Focusing on the simpler of the two, the BIOS boot, the answer is no. To quote this IBM reference IBM link Historical issues limit the size of a user-supplied bootloader program to slightly less than 512 bytes. Since this isn't enough space to implement all the possible device drivers that might be required to access different displays and storage ...


1

Yes, you have correctly concluded what Rakshasa is doing, except that the hard drive itself is never infected, nor does it have any evidence of the compromise. The compromise lives exclusively as non-malicious code in BIOS, which loads malicious code from a network server that lives exclusively in RAM. That's a long video for us to watch and review, so I ...


1

If you're asking if UEFI add additional attack vectors against TrueCrypt vs. a non-UEFI BIOS, the answer is probably no. Running TrueCrypt on a UEFI-enabled computer with the UEFI code signing turned off is no less secure that a computer without UEFI.


1

Already before UEFI, infected firmware could do what it wanted, including spying on you. What changed, is that UEFI now has a network stack, making writing payloads much easier. Also, if you have attackers with physical access, you have already lost.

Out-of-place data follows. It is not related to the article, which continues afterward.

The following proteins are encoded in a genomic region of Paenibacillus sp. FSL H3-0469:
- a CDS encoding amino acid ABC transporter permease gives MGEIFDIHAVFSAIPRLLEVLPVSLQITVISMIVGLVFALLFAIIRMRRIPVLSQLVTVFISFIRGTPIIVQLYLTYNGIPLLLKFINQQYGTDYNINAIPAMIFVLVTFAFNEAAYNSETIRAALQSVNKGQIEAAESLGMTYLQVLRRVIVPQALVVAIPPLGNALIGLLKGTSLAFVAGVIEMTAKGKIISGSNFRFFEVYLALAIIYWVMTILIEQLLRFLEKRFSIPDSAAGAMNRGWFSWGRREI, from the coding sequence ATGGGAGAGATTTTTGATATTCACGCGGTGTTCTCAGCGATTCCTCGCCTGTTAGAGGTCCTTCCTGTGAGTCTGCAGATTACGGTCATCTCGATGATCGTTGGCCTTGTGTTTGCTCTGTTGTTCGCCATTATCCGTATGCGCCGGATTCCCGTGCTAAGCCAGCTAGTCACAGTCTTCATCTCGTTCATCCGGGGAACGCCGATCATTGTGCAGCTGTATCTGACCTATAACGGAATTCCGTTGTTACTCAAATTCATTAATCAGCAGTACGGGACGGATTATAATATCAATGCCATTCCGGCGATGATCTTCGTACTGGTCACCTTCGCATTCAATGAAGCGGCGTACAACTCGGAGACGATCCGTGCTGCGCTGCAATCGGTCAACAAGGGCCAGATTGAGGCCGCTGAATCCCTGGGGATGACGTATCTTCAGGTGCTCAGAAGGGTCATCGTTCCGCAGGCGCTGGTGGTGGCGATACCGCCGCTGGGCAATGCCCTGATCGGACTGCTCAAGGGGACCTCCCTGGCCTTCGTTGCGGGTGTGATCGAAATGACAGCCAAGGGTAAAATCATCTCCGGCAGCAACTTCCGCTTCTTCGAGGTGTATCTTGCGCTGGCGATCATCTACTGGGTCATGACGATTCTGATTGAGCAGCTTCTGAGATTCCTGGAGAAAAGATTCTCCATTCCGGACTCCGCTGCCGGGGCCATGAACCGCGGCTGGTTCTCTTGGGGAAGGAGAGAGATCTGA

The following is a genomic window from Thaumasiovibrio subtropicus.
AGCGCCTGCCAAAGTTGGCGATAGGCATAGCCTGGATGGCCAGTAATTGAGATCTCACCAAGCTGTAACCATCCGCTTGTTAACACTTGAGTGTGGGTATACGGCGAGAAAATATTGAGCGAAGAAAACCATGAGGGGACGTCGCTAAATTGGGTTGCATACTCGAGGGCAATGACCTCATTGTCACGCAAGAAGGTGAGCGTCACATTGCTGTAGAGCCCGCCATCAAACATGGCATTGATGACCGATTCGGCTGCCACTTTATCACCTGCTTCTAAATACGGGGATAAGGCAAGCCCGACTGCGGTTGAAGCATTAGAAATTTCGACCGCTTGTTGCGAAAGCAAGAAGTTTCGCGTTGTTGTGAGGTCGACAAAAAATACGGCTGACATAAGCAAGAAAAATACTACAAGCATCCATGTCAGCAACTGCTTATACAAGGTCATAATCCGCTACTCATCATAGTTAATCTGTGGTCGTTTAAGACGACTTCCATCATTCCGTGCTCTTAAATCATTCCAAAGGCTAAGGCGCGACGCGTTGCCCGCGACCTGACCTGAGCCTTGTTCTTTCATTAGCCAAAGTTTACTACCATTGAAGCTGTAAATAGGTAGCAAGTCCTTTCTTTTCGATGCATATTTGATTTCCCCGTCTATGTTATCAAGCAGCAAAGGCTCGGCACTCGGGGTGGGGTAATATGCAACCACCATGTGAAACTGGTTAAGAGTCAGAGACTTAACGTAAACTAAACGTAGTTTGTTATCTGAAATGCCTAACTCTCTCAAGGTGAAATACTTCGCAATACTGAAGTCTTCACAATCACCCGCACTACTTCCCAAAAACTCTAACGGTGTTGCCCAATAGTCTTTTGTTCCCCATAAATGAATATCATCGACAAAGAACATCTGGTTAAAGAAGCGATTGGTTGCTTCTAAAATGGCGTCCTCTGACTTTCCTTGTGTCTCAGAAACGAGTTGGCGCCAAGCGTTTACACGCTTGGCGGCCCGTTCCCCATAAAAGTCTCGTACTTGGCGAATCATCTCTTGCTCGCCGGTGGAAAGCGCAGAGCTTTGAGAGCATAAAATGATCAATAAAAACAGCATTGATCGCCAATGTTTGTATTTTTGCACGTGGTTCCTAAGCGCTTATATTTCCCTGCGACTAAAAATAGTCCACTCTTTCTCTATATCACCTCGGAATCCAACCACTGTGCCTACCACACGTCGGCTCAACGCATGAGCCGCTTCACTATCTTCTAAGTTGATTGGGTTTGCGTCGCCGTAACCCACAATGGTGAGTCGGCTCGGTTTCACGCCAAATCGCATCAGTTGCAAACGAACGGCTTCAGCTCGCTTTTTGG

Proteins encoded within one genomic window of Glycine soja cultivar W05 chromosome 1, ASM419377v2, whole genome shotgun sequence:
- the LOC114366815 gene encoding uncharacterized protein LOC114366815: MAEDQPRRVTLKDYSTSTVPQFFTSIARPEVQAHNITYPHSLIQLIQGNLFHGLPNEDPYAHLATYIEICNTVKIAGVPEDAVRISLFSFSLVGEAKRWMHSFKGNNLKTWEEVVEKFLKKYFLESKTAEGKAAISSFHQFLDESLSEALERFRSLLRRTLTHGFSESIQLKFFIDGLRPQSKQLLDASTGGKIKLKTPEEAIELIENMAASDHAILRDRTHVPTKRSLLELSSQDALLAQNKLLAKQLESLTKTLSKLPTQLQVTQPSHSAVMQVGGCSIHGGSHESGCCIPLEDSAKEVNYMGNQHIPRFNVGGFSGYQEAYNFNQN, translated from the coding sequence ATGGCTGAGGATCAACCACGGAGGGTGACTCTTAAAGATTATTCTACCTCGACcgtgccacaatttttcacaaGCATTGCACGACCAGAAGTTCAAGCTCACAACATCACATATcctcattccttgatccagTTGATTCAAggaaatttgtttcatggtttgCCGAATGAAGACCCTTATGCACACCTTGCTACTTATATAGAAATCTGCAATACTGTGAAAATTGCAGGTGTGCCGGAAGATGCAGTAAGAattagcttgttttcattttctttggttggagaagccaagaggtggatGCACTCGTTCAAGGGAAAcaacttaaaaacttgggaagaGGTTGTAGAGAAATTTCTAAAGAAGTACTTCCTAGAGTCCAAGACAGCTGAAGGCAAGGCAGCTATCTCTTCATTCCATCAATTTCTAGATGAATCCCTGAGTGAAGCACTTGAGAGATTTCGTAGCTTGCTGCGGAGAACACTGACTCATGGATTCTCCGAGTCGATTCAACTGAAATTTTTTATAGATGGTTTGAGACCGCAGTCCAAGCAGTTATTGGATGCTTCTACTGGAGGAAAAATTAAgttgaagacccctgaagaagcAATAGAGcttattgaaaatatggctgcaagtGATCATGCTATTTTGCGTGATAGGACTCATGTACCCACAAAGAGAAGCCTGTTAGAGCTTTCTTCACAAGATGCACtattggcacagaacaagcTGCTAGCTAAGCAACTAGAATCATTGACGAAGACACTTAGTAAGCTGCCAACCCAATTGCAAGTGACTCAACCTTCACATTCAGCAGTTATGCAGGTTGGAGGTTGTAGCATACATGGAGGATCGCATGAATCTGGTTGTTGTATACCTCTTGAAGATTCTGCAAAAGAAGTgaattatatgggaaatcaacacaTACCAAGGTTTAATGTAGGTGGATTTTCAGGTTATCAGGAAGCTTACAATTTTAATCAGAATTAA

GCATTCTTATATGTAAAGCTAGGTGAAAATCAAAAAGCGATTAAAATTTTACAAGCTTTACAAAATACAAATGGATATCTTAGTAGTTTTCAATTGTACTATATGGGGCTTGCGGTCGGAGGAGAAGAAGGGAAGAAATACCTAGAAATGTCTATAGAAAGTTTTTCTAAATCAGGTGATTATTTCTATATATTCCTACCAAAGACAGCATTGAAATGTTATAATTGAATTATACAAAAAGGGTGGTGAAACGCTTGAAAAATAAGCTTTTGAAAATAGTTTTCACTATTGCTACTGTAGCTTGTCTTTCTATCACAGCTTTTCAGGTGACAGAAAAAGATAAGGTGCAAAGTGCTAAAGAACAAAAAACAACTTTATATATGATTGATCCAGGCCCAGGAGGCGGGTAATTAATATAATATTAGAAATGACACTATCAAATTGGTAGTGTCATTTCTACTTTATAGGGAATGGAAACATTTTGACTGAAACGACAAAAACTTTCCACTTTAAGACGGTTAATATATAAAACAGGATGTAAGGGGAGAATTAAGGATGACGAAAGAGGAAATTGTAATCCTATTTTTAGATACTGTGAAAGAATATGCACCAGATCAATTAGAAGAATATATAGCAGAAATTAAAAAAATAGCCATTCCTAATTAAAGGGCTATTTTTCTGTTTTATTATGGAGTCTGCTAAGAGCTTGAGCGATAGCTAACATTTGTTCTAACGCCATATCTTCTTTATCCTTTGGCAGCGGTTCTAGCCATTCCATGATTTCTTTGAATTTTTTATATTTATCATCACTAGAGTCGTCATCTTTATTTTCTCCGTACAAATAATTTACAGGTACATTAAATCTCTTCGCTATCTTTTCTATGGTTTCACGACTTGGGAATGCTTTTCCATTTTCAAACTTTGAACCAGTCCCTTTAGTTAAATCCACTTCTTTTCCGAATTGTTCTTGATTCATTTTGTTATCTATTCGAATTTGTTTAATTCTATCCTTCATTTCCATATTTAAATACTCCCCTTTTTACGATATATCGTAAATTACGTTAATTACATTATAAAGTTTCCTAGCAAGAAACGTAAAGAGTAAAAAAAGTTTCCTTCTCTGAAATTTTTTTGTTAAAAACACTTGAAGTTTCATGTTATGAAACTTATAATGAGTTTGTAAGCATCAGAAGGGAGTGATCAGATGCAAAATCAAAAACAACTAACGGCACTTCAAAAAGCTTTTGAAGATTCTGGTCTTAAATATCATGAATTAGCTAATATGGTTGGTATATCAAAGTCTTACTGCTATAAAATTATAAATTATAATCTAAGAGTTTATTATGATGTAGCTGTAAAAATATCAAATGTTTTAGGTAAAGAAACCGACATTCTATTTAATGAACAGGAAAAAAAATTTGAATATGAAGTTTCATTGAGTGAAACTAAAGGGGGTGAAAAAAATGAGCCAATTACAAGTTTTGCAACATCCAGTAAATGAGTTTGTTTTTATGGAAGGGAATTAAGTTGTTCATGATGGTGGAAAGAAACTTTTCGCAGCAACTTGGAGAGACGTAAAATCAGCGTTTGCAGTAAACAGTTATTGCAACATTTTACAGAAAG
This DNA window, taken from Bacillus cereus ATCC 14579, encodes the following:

1

Secure Boot is one security technology, it is not complete. There can be attacks before Secure Boot, Intel created Boot Guard for that. Read this Apress book for better understanding of the various Intel silicon and firmware technologies: http://firmwaresecurity.com/tag/isbn-978-1-4302-6572-6/ Also, Secure Boot varies in strength by OS, see: ...


1

There is an entire literature in the Blackhat and Defcon communities showing how to exploit the software that manages TPMs, retrieve secret keys from the TPM by interposing on the communication between the TPM and the CPU, and other attacks. The answer above by Kevinze and his followup comments are simply not accurate (he/she argues that such exploits are ...


1

First, there's a terminology issue when talking about this stuff. Strictly, 'BIOS' and 'UEFI' are different programming interfaces for the firmware present on PC motherboards. However, in a PC context, 'BIOS' is often used to refer to the firmware irrespective of its API -- that is, "UEFI BIOSes" should strictly read "UEFI firmwares". (Just to be clear: ...


1

Software cannot protect against physical attacks. Security requires a layered approach. Most cases have the ability to put on a physical lock. More secure systems cases can also hide the cable connections and prevent changing keyboards, or other peripheral connections. The BIOS/boot password is only one part of a greater security plan for a system. It's ...


1

I recommend locking down GRUB and taking away access to the GRUB shell. GRUB manual: Authentication and authorisation (Archived here.) By default, the boot loader interface is accessible to anyone with physical access to the console: anyone can select and edit any menu entry, and anyone can get direct access to a GRUB shell prompt. For most systems, ...